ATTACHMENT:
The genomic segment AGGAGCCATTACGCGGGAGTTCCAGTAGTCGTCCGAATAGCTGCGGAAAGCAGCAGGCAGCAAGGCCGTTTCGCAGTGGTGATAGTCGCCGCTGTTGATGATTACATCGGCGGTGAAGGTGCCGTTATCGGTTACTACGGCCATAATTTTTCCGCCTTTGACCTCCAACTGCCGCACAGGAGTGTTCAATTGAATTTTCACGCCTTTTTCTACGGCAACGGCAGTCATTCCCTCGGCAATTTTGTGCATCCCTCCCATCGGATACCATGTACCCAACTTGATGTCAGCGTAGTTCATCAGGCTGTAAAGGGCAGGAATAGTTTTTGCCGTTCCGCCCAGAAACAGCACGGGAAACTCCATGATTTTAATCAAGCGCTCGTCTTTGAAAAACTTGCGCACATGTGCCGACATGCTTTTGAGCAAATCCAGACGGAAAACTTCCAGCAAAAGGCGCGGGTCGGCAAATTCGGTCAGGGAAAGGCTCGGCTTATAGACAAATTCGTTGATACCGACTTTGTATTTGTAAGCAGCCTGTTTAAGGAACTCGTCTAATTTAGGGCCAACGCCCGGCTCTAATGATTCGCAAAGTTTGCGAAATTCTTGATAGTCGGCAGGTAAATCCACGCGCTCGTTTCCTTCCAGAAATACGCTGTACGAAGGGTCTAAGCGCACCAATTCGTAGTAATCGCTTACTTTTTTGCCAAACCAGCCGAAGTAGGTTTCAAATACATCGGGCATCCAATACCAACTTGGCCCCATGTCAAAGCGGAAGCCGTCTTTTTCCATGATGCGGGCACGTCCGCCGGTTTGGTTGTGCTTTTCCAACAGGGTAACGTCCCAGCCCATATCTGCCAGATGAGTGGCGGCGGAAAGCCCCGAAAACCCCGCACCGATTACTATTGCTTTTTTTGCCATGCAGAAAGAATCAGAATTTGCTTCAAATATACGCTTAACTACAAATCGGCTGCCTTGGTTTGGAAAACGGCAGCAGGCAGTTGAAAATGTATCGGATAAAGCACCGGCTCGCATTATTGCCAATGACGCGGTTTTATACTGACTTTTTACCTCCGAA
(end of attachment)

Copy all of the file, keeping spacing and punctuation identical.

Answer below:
The genomic segment AGGAGCCATTACGCGGGAGTTCCAGTAGTCGTCCGAATAGCTGCGGAAAGCAGCAGGCAGCAAGGCCGTTTCGCAGTGGTGATAGTCGCCGCTGTTGATGATTACATCGGCGGTGAAGGTGCCGTTATCGGTTACTACGGCCATAATTTTTCCGCCTTTGACCTCCAACTGCCGCACAGGAGTGTTCAATTGAATTTTCACGCCTTTTTCTACGGCAACGGCAGTCATTCCCTCGGCAATTTTGTGCATCCCTCCCATCGGATACCATGTACCCAACTTGATGTCAGCGTAGTTCATCAGGCTGTAAAGGGCAGGAATAGTTTTTGCCGTTCCGCCCAGAAACAGCACGGGAAACTCCATGATTTTAATCAAGCGCTCGTCTTTGAAAAACTTGCGCACATGTGCCGACATGCTTTTGAGCAAATCCAGACGGAAAACTTCCAGCAAAAGGCGCGGGTCGGCAAATTCGGTCAGGGAAAGGCTCGGCTTATAGACAAATTCGTTGATACCGACTTTGTATTTGTAAGCAGCCTGTTTAAGGAACTCGTCTAATTTAGGGCCAACGCCCGGCTCTAATGATTCGCAAAGTTTGCGAAATTCTTGATAGTCGGCAGGTAAATCCACGCGCTCGTTTCCTTCCAGAAATACGCTGTACGAAGGGTCTAAGCGCACCAATTCGTAGTAATCGCTTACTTTTTTGCCAAACCAGCCGAAGTAGGTTTCAAATACATCGGGCATCCAATACCAACTTGGCCCCATGTCAAAGCGGAAGCCGTCTTTTTCCATGATGCGGGCACGTCCGCCGGTTTGGTTGTGCTTTTCCAACAGGGTAACGTCCCAGCCCATATCTGCCAGATGAGTGGCGGCGGAAAGCCCCGAAAACCCCGCACCGATTACTATTGCTTTTTTTGCCATGCAGAAAGAATCAGAATTTGCTTCAAATATACGCTTAACTACAAATCGGCTGCCTTGGTTTGGAAAACGGCAGCAGGCAGTTGAAAATGTATCGGATAAAGCACCGGCTCGCATTATTGCCAATGACGCGGTTTTATACTGACTTTTTACCTCCGAA